After Bush was elected president in 2000, Perry became the first Aggie governor of Texas. In 2002, when Perry had to run for the job, Democrats believed that he was vulnerable and gamely tried to put together a ticket. The chief organizer was Sharp, who decided to run for lieutenant governor again, not governor, and worked to get a gubernatorial candidate who could swell Democratic turnout among Latinos. His dream candidate was Tony Sanchez, chief shareholder of International Bank of Commerce and Sanchez Oil & Gas in Laredo, who was said to have a net worth of $600 million. Sanchez was no political naïf. In the early 1970s, he had worked for Lt. Gov. Ben Barnes, one of the state’s canniest politicians. Sharp and former San Antonio Mayor Henry Cisneros persuaded Sanchez to run for governor. Sanchez spent $18 million on ads and beat former Attorney General Dan Morales in the Democratic primary 61%-33%. Meanwhile, in the April 2002 runoff, Democrats nominated for senator the business-friendly former mayor of Dallas, Ron Kirk, who is black. Sharp had his “Dream Team,” which he hoped would drive Latino and African-American turnout while he appealed to Anglo voters.
Perry and Sanchez agreed on many issues, but much of the campaign consisted of vitriolic ads. Sanchez’s theme was that Perry was beholden to campaign contributors and did their bidding. Perry hit Sanchez for not voting in some elections and for his business practices. In the fall, he ran a number of hard-hitting ads linking Sanchez to drug kingpins’ money laundering. It was undisputed that some $25 million had been laundered through Tesoro Savings & Loan, a company Sanchez owned, in the early 1980s. Sanchez said that he had not known of the transactions and pointed out that no one at the S&L had been charged with a crime. Nevertheless, Perry’s ads linked the money laundering to the 1985 murder of a Drug Enforcement Administration agent in Mexico. In one Perry ad, another DEA agent said, “We investigated the murder. The same drug dealers who killed Kiki laundered millions in drug money through Tony Sanchez’s bank.” Sanchez was outraged. He called Perry “by far the most disgusting human being I have ever known.”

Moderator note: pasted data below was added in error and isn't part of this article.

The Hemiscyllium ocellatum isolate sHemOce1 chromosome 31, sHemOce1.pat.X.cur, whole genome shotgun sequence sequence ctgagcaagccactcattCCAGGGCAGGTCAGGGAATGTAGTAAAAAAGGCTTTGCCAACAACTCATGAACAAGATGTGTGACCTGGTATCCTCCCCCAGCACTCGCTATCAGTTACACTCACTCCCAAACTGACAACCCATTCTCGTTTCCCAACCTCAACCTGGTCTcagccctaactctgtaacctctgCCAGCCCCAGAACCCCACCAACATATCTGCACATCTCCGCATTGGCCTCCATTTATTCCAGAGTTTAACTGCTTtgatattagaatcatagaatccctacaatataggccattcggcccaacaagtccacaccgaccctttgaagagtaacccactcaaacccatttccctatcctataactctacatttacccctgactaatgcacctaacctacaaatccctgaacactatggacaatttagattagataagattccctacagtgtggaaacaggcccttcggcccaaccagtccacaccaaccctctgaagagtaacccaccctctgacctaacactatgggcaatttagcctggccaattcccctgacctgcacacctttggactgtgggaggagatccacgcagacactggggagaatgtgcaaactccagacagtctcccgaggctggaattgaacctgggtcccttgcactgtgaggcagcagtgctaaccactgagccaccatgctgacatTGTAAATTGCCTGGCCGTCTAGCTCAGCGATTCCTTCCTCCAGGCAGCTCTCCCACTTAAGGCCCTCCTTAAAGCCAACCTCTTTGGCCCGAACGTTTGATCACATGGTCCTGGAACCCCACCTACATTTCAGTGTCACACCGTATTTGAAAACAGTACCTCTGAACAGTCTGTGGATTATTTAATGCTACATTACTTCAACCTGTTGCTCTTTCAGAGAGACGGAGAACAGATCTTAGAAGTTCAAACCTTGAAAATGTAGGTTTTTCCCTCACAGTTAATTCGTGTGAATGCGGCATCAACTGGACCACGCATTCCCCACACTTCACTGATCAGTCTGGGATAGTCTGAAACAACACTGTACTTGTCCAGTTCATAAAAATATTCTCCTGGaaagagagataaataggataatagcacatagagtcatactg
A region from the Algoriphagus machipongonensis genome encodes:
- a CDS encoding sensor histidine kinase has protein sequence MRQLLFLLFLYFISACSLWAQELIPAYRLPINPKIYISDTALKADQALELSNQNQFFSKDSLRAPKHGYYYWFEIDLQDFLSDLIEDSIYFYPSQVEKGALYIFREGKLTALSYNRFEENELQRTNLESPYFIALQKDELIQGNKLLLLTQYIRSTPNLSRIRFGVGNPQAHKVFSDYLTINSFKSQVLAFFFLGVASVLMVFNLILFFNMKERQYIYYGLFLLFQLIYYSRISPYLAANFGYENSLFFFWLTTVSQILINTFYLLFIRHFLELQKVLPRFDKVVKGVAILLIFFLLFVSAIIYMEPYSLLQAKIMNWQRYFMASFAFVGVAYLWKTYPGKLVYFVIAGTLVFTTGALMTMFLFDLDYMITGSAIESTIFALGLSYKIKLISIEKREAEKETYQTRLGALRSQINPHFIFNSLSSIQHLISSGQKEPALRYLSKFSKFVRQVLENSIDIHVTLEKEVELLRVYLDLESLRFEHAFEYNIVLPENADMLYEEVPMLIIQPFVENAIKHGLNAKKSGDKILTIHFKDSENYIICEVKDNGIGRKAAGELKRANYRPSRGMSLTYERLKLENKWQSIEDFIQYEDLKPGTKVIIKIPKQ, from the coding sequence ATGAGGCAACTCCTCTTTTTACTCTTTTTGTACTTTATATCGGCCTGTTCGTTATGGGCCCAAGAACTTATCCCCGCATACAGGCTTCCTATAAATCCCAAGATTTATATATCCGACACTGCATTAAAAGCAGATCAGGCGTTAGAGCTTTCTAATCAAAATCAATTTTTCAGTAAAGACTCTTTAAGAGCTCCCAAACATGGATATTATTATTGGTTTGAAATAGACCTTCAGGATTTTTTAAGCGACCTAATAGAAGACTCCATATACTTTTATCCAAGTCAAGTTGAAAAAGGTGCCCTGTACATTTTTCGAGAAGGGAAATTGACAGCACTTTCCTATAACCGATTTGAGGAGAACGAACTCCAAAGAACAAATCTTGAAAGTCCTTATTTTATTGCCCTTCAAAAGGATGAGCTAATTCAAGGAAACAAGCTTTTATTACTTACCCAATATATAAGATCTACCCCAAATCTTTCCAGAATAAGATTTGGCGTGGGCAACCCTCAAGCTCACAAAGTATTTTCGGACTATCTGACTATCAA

Election Night was a nightmare for the “Dream Team.” Republicans won up and down the line. Perry beat Sanchez 58%-40%, although Sanchez had spent $67 million to Perry’s $28 million. Kirk and Sharp, who led the Democratic ticket, both lost. The high Latino turnout that Democrats had hoped for did materialize, but only in the Rio Grande Valley. Turnout in Latino neighborhoods in Houston, Dallas and San Antonio was not up by much. Rather, the big increases in turnout were in the fast-growing, heavily Republican counties at the edge of metro areas. Republicans won big margins in the Legislature: 19-12 in the state Senate and 88-62 in the state House. The new Republican leaders of the Legislature were Lt. Gov. David Dewhurst in the Senate and Speaker Tom Craddick in the House—the first Republican speaker since 1871. Perry called his victory a mandate for restricting tort lawsuits, providing rate relief on homeowner insurance, changes in medical malpractice law, and government-paid vouchers for private school tuition.